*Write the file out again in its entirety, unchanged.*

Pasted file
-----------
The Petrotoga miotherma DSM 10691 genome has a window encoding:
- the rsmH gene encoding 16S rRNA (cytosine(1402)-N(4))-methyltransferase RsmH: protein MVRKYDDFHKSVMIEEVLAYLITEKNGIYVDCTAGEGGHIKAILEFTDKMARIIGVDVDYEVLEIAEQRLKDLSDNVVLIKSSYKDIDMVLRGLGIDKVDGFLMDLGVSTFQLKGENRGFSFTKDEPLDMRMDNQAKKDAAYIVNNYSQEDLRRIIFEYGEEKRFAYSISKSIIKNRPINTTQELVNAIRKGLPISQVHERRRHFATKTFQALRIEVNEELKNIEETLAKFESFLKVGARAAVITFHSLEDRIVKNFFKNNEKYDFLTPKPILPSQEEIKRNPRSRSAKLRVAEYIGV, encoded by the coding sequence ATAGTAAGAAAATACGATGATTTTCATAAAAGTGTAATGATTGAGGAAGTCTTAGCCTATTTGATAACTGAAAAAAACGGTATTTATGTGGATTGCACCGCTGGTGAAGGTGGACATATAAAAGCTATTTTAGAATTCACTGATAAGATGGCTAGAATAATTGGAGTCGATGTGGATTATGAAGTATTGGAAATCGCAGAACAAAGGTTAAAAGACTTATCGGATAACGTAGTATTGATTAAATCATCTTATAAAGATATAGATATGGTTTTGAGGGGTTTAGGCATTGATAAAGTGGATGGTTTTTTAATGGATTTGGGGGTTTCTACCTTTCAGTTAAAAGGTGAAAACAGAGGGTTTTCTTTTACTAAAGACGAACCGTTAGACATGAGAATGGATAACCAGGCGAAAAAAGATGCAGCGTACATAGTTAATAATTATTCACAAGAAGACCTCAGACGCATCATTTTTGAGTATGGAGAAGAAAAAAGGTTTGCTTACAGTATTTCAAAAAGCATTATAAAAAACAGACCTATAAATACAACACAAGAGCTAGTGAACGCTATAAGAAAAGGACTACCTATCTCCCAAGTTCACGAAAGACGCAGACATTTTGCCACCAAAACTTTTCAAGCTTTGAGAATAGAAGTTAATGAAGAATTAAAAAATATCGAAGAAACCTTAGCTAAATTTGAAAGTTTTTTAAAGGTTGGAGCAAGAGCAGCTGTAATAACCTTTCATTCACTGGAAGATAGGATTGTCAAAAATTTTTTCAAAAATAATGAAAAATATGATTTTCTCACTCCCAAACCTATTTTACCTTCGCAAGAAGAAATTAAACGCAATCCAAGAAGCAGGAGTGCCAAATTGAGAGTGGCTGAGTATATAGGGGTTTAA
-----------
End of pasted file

The Petrotoga miotherma DSM 10691 genome has a window encoding:
- the rsmH gene encoding 16S rRNA (cytosine(1402)-N(4))-methyltransferase RsmH: protein MVRKYDDFHKSVMIEEVLAYLITEKNGIYVDCTAGEGGHIKAILEFTDKMARIIGVDVDYEVLEIAEQRLKDLSDNVVLIKSSYKDIDMVLRGLGIDKVDGFLMDLGVSTFQLKGENRGFSFTKDEPLDMRMDNQAKKDAAYIVNNYSQEDLRRIIFEYGEEKRFAYSISKSIIKNRPINTTQELVNAIRKGLPISQVHERRRHFATKTFQALRIEVNEELKNIEETLAKFESFLKVGARAAVITFHSLEDRIVKNFFKNNEKYDFLTPKPILPSQEEIKRNPRSRSAKLRVAEYIGV, encoded by the coding sequence ATAGTAAGAAAATACGATGATTTTCATAAAAGTGTAATGATTGAGGAAGTCTTAGCCTATTTGATAACTGAAAAAAACGGTATTTATGTGGATTGCACCGCTGGTGAAGGTGGACATATAAAAGCTATTTTAGAATTCACTGATAAGATGGCTAGAATAATTGGAGTCGATGTGGATTATGAAGTATTGGAAATCGCAGAACAAAGGTTAAAAGACTTATCGGATAACGTAGTATTGATTAAATCATCTTATAAAGATATAGATATGGTTTTGAGGGGTTTAGGCATTGATAAAGTGGATGGTTTTTTAATGGATTTGGGGGTTTCTACCTTTCAGTTAAAAGGTGAAAACAGAGGGTTTTCTTTTACTAAAGACGAACCGTTAGACATGAGAATGGATAACCAGGCGAAAAAAGATGCAGCGTACATAGTTAATAATTATTCACAAGAAGACCTCAGACGCATCATTTTTGAGTATGGAGAAGAAAAAAGGTTTGCTTACAGTATTTCAAAAAGCATTATAAAAAACAGACCTATAAATACAACACAAGAGCTAGTGAACGCTATAAGAAAAGGACTACCTATCTCCCAAGTTCACGAAAGACGCAGACATTTTGCCACCAAAACTTTTCAAGCTTTGAGAATAGAAGTTAATGAAGAATTAAAAAATATCGAAGAAACCTTAGCTAAATTTGAAAGTTTTTTAAAGGTTGGAGCAAGAGCAGCTGTAATAACCTTTCATTCACTGGAAGATAGGATTGTCAAAAATTTTTTCAAAAATAATGAAAAATATGATTTTCTCACTCCCAAACCTATTTTACCTTCGCAAGAAGAAATTAAACGCAATCCAAGAAGCAGGAGTGCCAAATTGAGAGTGGCTGAGTATATAGGGGTTTAA